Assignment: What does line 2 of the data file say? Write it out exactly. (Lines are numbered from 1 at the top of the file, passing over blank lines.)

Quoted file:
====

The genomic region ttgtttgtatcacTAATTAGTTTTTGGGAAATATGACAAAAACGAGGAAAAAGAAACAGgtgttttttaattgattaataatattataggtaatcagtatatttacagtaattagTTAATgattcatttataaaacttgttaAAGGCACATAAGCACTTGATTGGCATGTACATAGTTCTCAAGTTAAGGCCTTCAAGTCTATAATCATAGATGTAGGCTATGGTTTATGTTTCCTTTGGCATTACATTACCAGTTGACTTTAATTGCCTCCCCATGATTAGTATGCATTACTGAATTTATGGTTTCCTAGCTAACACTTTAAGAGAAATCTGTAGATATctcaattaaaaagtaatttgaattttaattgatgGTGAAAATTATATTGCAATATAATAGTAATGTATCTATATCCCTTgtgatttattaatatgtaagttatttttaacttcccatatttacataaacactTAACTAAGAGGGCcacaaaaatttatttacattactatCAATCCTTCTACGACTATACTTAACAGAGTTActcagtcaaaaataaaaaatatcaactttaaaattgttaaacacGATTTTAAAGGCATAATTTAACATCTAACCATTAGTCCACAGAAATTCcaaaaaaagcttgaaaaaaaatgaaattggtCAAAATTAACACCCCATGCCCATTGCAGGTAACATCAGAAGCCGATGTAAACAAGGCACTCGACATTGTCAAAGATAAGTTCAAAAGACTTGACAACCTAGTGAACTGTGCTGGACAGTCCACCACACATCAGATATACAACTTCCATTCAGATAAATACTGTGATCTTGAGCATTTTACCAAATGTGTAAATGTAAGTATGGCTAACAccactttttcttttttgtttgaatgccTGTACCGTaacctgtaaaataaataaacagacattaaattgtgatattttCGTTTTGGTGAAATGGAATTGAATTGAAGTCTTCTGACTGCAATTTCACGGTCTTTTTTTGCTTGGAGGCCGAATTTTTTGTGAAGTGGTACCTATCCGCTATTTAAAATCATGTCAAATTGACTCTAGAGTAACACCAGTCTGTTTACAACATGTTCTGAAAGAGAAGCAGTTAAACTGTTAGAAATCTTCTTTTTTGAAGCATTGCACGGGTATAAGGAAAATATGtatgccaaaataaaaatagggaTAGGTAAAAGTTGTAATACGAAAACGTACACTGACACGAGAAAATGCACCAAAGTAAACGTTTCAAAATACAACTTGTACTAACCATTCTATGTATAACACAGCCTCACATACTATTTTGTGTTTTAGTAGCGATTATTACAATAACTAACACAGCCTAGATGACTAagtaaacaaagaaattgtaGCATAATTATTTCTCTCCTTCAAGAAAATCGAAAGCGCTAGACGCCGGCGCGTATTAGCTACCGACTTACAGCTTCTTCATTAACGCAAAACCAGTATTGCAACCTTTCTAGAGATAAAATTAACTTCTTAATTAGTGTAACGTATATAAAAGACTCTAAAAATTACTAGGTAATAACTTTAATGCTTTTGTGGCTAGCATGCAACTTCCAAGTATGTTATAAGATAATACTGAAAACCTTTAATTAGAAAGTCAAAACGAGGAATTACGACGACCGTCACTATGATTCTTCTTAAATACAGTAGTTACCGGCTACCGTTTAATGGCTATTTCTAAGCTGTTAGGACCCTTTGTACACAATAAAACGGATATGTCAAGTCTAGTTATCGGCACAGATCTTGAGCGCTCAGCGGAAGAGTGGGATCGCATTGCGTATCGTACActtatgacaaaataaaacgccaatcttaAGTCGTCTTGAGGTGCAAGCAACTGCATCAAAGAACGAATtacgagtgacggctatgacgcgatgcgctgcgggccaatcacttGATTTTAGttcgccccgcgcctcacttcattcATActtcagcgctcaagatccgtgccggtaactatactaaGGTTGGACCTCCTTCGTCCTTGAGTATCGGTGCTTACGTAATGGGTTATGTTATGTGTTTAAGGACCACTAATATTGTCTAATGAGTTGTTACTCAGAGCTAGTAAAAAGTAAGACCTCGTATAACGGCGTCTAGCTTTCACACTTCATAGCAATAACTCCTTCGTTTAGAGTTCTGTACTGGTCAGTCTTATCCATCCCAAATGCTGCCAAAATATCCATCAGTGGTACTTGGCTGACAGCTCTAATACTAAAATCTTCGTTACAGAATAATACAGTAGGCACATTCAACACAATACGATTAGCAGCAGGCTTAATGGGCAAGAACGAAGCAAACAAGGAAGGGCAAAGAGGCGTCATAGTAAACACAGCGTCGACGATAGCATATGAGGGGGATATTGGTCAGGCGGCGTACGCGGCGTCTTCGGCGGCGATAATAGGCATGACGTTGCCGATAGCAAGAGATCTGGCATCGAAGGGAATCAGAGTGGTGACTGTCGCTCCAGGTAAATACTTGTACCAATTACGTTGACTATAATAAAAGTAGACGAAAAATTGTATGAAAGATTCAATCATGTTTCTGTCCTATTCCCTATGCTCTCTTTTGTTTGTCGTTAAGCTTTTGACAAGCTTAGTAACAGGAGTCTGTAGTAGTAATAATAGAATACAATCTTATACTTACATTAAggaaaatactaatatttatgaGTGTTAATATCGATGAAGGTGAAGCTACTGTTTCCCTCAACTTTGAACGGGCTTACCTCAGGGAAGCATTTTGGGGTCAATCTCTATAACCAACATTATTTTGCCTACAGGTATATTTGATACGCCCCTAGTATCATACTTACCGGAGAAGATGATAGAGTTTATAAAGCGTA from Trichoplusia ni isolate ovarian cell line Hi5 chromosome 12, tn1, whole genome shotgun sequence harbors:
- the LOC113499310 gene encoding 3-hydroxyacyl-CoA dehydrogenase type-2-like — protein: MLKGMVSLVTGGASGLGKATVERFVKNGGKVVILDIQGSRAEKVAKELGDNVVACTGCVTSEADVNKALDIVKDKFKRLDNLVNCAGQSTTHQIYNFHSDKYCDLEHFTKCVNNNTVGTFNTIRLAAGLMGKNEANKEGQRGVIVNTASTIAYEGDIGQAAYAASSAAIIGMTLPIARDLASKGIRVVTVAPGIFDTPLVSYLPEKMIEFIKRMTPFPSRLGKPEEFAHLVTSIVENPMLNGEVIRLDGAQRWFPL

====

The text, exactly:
- the LOC113499310 gene encoding 3-hydroxyacyl-CoA dehydrogenase type-2-like — protein: MLKGMVSLVTGGASGLGKATVERFVKNGGKVVILDIQGSRAEKVAKELGDNVVACTGCVTSEADVNKALDIVKDKFKRLDNLVNCAGQSTTHQIYNFHSDKYCDLEHFTKCVNNNTVGTFNTIRLAAGLMGKNEANKEGQRGVIVNTASTIAYEGDIGQAAYAASSAAIIGMTLPIARDLASKGIRVVTVAPGIFDTPLVSYLPEKMIEFIKRMTPFPSRLGKPEEFAHLVTSIVENPMLNGEVIRLDGAQRWFPL